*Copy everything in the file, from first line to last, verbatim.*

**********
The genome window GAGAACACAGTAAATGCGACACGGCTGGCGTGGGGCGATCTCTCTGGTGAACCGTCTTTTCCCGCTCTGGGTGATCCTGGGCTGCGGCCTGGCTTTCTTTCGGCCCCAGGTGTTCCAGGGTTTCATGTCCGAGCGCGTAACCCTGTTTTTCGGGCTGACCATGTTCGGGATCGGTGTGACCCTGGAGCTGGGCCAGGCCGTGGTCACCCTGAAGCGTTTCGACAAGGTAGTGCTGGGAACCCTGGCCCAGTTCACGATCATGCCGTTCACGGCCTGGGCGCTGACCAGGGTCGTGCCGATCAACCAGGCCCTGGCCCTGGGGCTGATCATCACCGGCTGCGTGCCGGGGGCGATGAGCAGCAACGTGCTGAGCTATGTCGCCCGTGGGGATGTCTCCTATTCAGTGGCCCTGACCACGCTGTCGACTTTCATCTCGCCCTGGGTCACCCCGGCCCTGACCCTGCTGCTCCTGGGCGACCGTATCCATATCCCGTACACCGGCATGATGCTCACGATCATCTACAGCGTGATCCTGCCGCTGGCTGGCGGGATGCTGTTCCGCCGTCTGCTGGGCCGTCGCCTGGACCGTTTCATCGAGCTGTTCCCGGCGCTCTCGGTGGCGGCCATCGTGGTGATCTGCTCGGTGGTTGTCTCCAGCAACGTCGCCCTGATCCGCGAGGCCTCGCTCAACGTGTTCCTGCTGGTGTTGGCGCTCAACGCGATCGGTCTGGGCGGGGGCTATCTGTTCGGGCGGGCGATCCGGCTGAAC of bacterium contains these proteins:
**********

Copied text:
The genome window GAGAACACAGTAAATGCGACACGGCTGGCGTGGGGCGATCTCTCTGGTGAACCGTCTTTTCCCGCTCTGGGTGATCCTGGGCTGCGGCCTGGCTTTCTTTCGGCCCCAGGTGTTCCAGGGTTTCATGTCCGAGCGCGTAACCCTGTTTTTCGGGCTGACCATGTTCGGGATCGGTGTGACCCTGGAGCTGGGCCAGGCCGTGGTCACCCTGAAGCGTTTCGACAAGGTAGTGCTGGGAACCCTGGCCCAGTTCACGATCATGCCGTTCACGGCCTGGGCGCTGACCAGGGTCGTGCCGATCAACCAGGCCCTGGCCCTGGGGCTGATCATCACCGGCTGCGTGCCGGGGGCGATGAGCAGCAACGTGCTGAGCTATGTCGCCCGTGGGGATGTCTCCTATTCAGTGGCCCTGACCACGCTGTCGACTTTCATCTCGCCCTGGGTCACCCCGGCCCTGACCCTGCTGCTCCTGGGCGACCGTATCCATATCCCGTACACCGGCATGATGCTCACGATCATCTACAGCGTGATCCTGCCGCTGGCTGGCGGGATGCTGTTCCGCCGTCTGCTGGGCCGTCGCCTGGACCGTTTCATCGAGCTGTTCCCGGCGCTCTCGGTGGCGGCCATCGTGGTGATCTGCTCGGTGGTTGTCTCCAGCAACGTCGCCCTGATCCGCGAGGCCTCGCTCAACGTGTTCCTGCTGGTGTTGGCGCTCAACGCGATCGGTCTGGGCGGGGGCTATCTGTTCGGGCGGGCGATCCGGCTGAAC of bacterium contains these proteins: